Nigeria does not rank highest in the world corruption index nor is it among the poorest of the poor nations. One hardly hears the leaders of any of the worst countries lamenting and ruin the corruption or insolvency of their countries to any ear that cares to listen. No other leader anywhere in the world (except that of Nigeria), is going about denigrating their successors at every opportune time after electioneering campaigns, not even in Greece officially declared insolvent.

The bitter truth from the PDP is that you don’t call your daughters bad names before prospective suitors and still expect serious and genuine suitors to come knocking on your door no matter how beautiful or rich your daughters are. This message from the PDP must be taken by the APC in all humility even if they don’t like the messenger. Rather than see it as unnecessary distraction to the President, the entire message as contained in the statement must be taken with open heart to enrich the most respected learning of the APC who rattled the electorate with sound (though often exaggerated) arguments during the campaigns.

Unfortunately and before the elections, the then opposition APC on its way to victory told the electorate how corruption stinks under the PDP rule and promised Nigerians that with the aid of their symbolic broom, they would sweep out corruption if they came to power. They told the electorate that the PDP has run the economy aground for 16 years with a promise to revamp it once they clinched the federal position. Nine months after getting the nod of the electorate, the same old story is still being told by the ruling APC to the detriment of real governance and fulfillment of campaign promises. It so seems that the problem of the country right now is not actually national fiscal bankruptcy but a bankruptcy of ideas on the part of the ruling party. It is crystal clear now that PMB may not have all it takes to drive the economy going by the near comatose state of affairs in the past six months.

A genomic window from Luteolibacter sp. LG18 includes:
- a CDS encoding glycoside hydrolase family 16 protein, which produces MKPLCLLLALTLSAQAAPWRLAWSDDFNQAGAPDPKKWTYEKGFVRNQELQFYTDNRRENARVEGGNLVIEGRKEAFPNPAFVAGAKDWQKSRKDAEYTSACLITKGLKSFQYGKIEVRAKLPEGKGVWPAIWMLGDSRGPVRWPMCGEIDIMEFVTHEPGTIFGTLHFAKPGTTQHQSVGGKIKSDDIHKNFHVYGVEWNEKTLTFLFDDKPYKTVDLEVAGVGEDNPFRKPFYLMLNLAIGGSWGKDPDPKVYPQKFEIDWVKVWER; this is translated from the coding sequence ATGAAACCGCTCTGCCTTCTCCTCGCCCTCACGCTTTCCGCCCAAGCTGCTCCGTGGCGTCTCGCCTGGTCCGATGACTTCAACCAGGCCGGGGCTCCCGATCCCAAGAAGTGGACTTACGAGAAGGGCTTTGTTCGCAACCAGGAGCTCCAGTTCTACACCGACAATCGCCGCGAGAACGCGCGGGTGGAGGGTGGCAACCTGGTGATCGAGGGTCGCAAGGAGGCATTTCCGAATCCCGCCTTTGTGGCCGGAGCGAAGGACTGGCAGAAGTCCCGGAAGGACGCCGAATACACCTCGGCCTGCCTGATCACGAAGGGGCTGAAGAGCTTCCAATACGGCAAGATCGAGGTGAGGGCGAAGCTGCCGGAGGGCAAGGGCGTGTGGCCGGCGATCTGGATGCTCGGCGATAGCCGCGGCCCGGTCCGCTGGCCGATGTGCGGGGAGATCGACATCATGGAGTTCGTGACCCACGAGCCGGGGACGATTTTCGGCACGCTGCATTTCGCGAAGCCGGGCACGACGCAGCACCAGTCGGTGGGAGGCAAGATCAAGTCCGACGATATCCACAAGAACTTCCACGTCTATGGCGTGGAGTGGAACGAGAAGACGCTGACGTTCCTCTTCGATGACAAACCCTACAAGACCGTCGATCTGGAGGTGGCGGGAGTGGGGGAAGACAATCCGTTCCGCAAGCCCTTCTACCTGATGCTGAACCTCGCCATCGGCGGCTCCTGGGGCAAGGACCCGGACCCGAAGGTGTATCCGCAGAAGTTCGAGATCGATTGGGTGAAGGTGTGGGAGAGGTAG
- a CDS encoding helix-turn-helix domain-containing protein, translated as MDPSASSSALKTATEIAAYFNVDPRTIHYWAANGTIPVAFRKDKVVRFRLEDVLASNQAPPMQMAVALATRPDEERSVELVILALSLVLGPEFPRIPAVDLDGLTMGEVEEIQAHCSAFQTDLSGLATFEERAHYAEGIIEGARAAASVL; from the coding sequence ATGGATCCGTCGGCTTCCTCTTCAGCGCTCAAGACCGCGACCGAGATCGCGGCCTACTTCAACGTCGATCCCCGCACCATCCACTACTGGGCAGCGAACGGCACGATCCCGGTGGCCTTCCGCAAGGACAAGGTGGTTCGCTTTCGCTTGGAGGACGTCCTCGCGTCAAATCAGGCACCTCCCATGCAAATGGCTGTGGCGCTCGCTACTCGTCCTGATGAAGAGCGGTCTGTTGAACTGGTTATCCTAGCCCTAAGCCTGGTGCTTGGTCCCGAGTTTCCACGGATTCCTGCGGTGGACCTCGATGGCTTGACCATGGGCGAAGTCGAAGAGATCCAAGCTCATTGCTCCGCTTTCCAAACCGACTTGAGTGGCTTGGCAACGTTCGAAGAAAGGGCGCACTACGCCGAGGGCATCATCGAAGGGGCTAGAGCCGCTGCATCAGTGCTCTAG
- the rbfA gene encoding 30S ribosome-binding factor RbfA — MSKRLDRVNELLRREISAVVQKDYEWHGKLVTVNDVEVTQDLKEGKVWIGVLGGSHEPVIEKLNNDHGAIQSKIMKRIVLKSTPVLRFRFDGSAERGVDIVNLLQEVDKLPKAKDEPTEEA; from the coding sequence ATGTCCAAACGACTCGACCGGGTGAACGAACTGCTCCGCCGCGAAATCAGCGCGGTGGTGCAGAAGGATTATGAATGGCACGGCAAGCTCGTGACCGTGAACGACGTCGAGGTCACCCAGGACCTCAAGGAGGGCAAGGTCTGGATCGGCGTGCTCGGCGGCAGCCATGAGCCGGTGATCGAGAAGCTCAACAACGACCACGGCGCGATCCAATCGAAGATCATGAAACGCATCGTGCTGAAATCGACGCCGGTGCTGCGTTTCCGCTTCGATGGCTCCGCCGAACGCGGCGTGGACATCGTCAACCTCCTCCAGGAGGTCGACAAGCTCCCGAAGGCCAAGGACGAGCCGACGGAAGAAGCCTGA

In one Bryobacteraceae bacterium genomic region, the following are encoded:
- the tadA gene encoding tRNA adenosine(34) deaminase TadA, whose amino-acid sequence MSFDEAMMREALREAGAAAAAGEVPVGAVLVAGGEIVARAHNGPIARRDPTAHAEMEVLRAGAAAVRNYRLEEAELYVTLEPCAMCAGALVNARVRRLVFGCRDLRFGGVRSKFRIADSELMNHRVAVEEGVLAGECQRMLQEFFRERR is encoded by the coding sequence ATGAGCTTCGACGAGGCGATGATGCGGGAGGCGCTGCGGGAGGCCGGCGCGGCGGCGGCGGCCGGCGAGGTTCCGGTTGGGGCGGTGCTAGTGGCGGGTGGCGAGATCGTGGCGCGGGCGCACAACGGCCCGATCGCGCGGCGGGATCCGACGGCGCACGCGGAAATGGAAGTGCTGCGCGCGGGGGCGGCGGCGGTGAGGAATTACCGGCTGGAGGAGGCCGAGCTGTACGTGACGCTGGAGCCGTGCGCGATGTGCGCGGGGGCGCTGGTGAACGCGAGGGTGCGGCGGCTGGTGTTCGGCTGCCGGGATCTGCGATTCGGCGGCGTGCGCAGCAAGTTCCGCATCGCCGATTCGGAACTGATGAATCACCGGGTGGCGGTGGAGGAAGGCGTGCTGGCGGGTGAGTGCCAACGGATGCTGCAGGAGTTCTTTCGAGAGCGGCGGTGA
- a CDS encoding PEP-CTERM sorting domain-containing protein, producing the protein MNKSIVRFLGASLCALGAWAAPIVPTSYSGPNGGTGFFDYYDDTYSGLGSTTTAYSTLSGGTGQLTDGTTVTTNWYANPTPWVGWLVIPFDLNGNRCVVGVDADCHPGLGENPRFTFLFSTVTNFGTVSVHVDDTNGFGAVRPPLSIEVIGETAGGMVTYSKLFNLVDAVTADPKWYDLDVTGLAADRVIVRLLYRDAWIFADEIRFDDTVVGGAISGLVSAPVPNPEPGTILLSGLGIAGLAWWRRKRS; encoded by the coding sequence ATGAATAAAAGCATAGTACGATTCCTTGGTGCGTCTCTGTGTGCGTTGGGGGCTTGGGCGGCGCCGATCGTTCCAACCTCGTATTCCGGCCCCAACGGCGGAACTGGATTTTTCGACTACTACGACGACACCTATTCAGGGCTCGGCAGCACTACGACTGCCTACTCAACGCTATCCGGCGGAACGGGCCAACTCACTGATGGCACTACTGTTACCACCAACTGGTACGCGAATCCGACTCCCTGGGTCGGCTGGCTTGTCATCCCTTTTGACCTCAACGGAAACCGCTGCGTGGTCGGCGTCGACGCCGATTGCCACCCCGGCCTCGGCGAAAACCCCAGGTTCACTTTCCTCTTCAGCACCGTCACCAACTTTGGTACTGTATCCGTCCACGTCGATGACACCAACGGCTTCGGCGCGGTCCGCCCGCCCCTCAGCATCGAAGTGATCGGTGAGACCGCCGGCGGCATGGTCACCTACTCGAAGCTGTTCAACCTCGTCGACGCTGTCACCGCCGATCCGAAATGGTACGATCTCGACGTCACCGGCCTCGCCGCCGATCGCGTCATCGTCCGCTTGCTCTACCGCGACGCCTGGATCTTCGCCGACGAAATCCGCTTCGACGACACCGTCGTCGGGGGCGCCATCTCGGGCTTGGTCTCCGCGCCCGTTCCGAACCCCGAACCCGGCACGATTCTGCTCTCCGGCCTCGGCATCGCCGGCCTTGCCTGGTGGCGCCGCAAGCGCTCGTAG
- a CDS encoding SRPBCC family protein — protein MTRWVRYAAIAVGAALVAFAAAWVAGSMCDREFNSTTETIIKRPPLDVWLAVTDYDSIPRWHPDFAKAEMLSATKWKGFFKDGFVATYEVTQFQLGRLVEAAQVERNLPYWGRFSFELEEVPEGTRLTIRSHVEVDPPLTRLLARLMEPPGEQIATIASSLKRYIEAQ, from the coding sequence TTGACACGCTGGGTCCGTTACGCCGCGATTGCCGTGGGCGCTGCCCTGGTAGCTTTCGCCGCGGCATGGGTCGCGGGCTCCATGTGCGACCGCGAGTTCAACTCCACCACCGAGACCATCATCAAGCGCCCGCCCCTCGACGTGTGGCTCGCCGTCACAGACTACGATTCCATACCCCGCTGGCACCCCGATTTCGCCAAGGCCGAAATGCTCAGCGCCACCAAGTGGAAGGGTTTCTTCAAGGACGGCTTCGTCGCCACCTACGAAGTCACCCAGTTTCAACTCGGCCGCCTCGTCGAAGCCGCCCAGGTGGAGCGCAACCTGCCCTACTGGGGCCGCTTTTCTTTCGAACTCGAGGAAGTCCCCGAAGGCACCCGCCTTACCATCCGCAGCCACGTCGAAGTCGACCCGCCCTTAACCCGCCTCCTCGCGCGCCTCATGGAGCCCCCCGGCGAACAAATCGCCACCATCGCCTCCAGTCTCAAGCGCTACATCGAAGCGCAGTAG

The failure of PMB’s solo governance, until a few weeks ago, opened up another vista of hope being reposed on the just inaugurated ministers. The coming of ministers appears to be last hope of the APC to salvage its tottering image and prove to Nigerians that it is truly ready for governance. The question is, would they have the ideas to salvage this country as most of them demonstrated during the ministerial screening exercise? PMB must be commended for his ability to assemble the crop of personalities he picked as ministers.

He may have failed in giving Nigerians the much-touted saints and Angels, but the quality displayed by some of them appears to be quite sterling. Again, will they not be treated as “noise makers” whose ideas will only amount to nothing? In them, Nigerians are reposing the last repository of hope. We hope they would not toe the line of their master by spending ample time digging out the rot in their new estates (ministries) at the expense of formulating policies that will help bring Nigeria out of the doldrums. We want the truth in ‘half full’ rather than the candour of telling us ‘half empty’. If the APC has suddenly found out the virtue in the sanctity of truth as against outlandish propaganda, that is most welcome, but they must not stampede Nigerians to death before the real death beckons.

• Ohiri is a public affairs analyst resident in Lagos.
chuksohiri@ 08060321965